Al-Monitor correspondent Sophie Claudet writes from Cairo:
It is quite logical that Egypt’s liberals, seculars and most Copts would not cast their vote for an Islamist candidate in Wednesday’s election. What about the rest of the voters?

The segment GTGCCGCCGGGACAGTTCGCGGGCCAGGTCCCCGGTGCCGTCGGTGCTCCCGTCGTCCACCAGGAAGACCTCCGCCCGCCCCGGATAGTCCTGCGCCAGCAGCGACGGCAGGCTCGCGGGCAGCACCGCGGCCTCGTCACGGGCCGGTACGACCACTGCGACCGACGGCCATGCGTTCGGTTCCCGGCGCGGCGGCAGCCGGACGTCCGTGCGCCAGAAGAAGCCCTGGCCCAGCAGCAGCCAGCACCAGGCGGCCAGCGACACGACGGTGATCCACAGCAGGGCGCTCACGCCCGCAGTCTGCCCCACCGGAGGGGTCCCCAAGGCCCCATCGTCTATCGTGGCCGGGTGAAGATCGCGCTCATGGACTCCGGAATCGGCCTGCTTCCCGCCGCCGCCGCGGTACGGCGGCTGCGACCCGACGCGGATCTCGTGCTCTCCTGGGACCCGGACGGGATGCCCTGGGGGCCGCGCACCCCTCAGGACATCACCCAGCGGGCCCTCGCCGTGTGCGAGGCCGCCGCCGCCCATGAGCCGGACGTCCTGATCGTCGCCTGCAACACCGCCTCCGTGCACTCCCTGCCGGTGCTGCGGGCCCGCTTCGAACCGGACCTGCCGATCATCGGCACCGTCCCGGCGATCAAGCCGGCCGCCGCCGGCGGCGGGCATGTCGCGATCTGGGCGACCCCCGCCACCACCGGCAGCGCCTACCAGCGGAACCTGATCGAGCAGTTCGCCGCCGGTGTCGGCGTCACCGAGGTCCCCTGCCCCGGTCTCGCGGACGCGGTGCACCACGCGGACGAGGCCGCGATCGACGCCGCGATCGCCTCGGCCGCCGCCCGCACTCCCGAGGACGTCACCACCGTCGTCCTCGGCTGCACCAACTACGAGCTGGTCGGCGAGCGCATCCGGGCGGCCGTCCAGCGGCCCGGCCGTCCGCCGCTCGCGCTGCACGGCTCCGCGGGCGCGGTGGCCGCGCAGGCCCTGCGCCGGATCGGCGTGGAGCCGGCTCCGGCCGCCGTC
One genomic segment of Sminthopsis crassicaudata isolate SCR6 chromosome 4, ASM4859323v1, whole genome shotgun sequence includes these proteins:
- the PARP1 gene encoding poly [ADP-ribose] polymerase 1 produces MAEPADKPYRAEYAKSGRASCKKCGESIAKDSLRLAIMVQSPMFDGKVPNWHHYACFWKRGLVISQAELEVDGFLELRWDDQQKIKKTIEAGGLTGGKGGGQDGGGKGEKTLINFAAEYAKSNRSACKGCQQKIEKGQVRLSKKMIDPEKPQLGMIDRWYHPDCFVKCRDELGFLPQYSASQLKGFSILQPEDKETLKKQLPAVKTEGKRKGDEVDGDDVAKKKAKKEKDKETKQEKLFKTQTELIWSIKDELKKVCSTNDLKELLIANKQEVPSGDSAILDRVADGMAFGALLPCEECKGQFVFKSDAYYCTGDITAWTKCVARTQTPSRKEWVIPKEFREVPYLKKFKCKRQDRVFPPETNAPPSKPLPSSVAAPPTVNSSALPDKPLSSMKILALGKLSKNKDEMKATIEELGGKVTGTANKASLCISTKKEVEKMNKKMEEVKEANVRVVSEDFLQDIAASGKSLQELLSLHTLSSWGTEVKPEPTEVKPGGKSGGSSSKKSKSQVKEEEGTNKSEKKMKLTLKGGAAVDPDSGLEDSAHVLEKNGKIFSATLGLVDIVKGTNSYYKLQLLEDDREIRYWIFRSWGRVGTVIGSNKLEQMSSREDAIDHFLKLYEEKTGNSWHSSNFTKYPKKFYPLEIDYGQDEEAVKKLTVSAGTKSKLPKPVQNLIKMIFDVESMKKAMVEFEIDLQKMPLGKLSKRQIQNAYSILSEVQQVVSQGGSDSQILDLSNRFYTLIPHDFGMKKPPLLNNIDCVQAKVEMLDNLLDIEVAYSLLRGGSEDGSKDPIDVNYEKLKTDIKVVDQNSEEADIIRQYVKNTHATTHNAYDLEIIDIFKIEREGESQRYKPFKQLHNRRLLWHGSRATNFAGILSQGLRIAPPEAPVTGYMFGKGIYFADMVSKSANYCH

Egypt is a conservative society, and we have seen, whether in Egypt or Tunisia, that Islamists bore the brunt of the former regime’s repressive policies and were pretty much the only organized force around, so they gained the trust of voters. In fact, in post-revolutionary Tunisia and Egypt, citizens voted en masse for Islamists when they had the chance to participate in the first free and open general elections in decades. In Egypt, the Muslim Brotherhood’s Freedom and Justice movement and the radical Salafist Al-Nour party dominate the People’s Assembly. Four months have passed since the November poll and people are increasingly disappointed with the Islamists’ performance. Continue reading